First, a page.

|Byrdwell, W - FLORIDA ATLANTIC U, FL|
Submitted to: Annual Meeting and Expo of the American Oil Chemists' Society
Publication Type: Abstract Only
Publication Acceptance Date: May 16, 2001
Publication Date: May 16, 2001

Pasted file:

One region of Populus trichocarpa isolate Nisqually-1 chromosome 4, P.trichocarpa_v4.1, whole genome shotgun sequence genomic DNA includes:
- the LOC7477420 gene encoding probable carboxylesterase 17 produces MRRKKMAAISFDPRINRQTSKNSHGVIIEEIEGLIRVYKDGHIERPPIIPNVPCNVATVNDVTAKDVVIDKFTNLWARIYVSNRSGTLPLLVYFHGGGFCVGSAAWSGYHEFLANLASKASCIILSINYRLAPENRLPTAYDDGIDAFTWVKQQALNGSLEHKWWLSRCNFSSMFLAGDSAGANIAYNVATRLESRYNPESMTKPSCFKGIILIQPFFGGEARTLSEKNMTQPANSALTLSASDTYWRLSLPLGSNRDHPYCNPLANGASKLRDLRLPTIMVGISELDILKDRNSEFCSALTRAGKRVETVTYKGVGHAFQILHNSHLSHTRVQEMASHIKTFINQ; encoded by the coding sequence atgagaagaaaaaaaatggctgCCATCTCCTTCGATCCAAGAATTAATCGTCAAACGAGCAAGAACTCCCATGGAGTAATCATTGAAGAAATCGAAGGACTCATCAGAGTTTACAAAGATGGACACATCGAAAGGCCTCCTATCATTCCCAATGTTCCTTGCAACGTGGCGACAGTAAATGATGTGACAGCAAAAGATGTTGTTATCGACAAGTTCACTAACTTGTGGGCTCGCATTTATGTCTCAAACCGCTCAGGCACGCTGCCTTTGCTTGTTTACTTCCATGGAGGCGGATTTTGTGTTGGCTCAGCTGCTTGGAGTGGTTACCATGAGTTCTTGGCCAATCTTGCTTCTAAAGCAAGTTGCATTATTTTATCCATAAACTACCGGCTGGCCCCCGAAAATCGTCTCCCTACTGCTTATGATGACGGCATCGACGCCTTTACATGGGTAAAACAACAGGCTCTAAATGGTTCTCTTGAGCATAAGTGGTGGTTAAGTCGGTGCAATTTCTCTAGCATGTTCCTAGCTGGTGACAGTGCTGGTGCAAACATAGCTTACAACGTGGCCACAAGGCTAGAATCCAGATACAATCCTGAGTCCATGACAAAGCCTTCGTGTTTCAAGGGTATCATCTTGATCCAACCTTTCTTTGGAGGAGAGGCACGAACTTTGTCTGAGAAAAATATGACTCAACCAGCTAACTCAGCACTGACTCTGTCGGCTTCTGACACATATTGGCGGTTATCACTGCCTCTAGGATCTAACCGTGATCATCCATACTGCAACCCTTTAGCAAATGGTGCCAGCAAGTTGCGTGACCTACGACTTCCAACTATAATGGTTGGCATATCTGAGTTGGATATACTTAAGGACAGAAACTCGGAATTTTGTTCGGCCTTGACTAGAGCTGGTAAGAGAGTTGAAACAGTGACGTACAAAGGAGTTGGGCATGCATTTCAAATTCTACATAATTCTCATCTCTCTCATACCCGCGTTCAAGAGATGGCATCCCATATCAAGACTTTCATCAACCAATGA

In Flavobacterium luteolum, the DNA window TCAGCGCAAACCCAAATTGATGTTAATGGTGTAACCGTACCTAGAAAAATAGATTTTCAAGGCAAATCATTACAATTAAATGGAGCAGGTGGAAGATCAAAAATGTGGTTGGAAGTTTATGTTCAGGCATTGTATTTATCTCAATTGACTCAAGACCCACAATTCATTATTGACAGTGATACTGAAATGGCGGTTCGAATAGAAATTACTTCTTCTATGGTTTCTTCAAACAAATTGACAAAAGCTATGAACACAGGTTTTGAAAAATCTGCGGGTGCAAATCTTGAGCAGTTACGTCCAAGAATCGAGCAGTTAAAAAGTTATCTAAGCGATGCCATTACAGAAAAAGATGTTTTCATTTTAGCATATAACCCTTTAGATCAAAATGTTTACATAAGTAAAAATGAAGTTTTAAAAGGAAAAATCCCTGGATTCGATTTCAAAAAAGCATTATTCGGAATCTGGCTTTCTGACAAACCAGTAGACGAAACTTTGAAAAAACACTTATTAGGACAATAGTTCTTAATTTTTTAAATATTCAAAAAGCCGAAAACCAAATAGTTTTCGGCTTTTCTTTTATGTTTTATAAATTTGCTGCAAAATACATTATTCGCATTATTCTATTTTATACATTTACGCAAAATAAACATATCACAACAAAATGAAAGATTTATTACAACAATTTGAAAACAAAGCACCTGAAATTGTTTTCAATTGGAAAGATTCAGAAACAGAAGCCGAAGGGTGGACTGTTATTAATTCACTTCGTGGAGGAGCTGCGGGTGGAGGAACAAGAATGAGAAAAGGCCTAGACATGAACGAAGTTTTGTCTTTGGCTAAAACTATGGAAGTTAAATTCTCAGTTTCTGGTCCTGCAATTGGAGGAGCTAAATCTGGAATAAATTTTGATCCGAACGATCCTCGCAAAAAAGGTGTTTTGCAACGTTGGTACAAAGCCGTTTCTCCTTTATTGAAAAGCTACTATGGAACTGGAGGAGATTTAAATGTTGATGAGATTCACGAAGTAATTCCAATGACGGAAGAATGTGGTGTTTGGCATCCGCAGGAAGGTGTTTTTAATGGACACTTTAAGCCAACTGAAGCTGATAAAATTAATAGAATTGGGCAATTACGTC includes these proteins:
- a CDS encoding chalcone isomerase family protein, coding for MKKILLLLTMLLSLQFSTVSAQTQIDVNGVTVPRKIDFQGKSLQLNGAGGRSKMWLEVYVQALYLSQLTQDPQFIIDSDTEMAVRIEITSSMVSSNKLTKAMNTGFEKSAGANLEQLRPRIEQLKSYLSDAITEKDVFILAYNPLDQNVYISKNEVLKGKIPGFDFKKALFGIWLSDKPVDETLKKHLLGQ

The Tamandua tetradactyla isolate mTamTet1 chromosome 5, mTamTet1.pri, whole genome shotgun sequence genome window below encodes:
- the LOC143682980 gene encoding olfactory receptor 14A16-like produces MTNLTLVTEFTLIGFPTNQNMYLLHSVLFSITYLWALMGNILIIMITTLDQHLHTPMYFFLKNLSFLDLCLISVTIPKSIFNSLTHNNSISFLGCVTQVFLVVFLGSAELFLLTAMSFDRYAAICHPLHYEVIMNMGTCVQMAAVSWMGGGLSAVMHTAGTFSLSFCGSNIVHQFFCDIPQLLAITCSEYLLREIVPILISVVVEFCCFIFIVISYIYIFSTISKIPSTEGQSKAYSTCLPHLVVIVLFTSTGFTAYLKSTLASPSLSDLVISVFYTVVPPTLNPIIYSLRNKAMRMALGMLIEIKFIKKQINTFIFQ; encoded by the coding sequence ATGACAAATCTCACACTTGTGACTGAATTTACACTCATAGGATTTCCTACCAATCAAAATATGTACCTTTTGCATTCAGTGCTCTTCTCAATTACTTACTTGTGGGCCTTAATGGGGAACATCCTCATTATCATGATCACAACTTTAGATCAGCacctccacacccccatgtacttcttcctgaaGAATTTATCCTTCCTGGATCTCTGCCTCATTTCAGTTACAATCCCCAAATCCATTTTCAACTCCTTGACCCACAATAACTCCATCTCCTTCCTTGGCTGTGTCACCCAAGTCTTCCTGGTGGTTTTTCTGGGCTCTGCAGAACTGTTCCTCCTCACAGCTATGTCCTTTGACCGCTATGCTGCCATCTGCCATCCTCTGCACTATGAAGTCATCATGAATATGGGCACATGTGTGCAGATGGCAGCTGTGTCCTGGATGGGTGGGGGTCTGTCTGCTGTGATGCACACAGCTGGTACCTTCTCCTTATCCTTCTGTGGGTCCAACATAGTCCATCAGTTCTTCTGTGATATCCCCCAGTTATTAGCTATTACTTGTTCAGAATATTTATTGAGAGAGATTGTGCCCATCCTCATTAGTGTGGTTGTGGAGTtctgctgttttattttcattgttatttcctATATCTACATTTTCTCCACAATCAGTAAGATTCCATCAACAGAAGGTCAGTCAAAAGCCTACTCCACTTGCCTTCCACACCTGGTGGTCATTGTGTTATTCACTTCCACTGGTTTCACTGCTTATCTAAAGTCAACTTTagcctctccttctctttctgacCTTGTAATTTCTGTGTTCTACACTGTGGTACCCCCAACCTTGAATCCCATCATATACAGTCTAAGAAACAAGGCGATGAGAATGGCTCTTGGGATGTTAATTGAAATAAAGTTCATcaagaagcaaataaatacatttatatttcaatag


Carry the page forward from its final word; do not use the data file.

Citation: WARNER, K.A., NEFF, W.E., BYRDWELL, W.C., ELLER, F.J. EFFECT OF TOCOPHEROL ON THE STABILITY OF FRIED FOOD. ANNUAL MEETING AND EXPO OF THE AMERICAN OIL CHEMISTS' SOCIETY. 2001. Technical Abstract: To determine the effect of gamma tocopherol on the stability of fried food, potatoes were fried in triolein with 0, 100 or 400 ppm gamma tocopherol. Potato chips were sampled after 1, 3 and 6 hours of frying time and were then aged for 0, 2, and 4 days at 60C. They were evaluated for odor by sensory analysis and for volatile compounds by purge and trap gas chromatography-mass spectrometry. Oil sampled after 1, 3 and 6 hours of frying time from the fryer was evaluated for total polar compounds, nonvolatile degradation products and level of gamma tocopherol. Oil extracted from the potato chips was analyzed for nonvolatile degradation products and level of gamma tocopherol. Results showed that gamma tocopherol inhibited the oxidation of the fried food; however, this positive effect was only observed when residual gamma tocopherol was present in the frying oil or potato chips. The level of gamma tocopherol disappeared rapidly with no trace of the original 100 ppm level detectable after the triolein was used for 3 hours of frying. Odor analysis of the aged potato chips showed that samples with no gamma tocopherol had a rancid odor after aging for 4 days. Potato chips with greater amounts of gamma tocopherol had no off-odors; however, as the level of gamma tocopherol decreased in the triolein and in the potato chips a plastic odor characteristic of oxidized triolein was detected. Size exclusion chromatography showed increasing levels of nonvolatile degradation products in samples with decreasing amounts of gamma tocopherol.